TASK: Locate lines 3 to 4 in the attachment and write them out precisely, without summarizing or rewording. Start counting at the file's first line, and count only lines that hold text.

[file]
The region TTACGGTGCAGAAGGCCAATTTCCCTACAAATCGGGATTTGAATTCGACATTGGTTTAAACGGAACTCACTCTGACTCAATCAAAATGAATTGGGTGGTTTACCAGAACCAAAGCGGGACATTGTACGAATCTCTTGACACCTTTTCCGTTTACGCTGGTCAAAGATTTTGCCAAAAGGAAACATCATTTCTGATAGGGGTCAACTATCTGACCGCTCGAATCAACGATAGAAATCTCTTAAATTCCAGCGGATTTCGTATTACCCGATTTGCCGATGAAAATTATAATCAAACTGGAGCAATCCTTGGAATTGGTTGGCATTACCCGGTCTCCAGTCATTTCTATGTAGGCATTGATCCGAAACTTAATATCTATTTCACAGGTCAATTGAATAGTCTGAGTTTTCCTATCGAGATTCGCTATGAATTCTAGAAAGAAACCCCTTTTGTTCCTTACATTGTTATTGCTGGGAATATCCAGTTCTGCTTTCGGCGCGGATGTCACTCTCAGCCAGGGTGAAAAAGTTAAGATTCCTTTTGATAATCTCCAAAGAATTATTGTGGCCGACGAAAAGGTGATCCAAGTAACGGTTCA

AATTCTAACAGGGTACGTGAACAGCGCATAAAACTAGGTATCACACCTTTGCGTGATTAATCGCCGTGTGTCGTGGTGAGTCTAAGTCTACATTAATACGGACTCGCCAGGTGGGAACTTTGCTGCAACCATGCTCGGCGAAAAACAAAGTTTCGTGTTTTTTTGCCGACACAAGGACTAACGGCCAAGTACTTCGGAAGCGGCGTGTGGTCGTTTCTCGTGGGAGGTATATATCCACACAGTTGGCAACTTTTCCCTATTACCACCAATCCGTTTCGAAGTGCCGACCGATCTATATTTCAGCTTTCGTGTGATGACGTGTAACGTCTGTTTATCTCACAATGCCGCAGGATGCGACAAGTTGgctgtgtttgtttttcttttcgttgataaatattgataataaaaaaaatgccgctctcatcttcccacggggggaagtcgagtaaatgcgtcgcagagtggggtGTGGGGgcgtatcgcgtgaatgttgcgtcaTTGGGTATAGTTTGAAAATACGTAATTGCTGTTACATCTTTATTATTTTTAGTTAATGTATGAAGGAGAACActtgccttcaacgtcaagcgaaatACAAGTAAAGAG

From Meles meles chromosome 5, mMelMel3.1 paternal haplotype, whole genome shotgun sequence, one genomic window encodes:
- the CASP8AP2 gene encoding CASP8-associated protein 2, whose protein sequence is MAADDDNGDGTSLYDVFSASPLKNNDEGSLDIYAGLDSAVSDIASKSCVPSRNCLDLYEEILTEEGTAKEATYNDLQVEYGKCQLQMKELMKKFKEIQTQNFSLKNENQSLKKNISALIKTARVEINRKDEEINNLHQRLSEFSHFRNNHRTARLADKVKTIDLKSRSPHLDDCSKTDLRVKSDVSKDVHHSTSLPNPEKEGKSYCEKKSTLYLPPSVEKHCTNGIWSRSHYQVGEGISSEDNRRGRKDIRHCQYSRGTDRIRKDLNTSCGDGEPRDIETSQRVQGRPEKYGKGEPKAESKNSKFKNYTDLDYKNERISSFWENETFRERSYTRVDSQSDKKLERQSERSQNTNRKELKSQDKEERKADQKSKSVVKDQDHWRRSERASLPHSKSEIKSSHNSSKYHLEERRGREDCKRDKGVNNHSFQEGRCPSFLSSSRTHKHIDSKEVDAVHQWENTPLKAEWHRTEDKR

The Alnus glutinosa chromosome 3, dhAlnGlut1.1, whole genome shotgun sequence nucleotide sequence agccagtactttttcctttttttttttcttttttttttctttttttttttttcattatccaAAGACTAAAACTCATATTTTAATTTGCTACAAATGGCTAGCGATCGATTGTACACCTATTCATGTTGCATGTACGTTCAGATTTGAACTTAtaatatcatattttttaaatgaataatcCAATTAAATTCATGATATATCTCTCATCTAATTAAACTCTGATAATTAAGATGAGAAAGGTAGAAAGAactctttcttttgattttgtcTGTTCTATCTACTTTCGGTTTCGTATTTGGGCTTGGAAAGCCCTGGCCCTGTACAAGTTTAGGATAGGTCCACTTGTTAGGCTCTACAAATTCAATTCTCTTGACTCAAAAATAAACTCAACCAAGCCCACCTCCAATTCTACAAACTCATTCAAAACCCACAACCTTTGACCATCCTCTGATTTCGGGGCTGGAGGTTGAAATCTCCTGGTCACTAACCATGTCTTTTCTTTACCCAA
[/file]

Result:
From Meles meles chromosome 5, mMelMel3.1 paternal haplotype, whole genome shotgun sequence, one genomic window encodes:
- the CASP8AP2 gene encoding CASP8-associated protein 2, whose protein sequence is MAADDDNGDGTSLYDVFSASPLKNNDEGSLDIYAGLDSAVSDIASKSCVPSRNCLDLYEEILTEEGTAKEATYNDLQVEYGKCQLQMKELMKKFKEIQTQNFSLKNENQSLKKNISALIKTARVEINRKDEEINNLHQRLSEFSHFRNNHRTARLADKVKTIDLKSRSPHLDDCSKTDLRVKSDVSKDVHHSTSLPNPEKEGKSYCEKKSTLYLPPSVEKHCTNGIWSRSHYQVGEGISSEDNRRGRKDIRHCQYSRGTDRIRKDLNTSCGDGEPRDIETSQRVQGRPEKYGKGEPKAESKNSKFKNYTDLDYKNERISSFWENETFRERSYTRVDSQSDKKLERQSERSQNTNRKELKSQDKEERKADQKSKSVVKDQDHWRRSERASLPHSKSEIKSSHNSSKYHLEERRGREDCKRDKGVNNHSFQEGRCPSFLSSSRTHKHIDSKEVDAVHQWENTPLKAEWHRTEDKR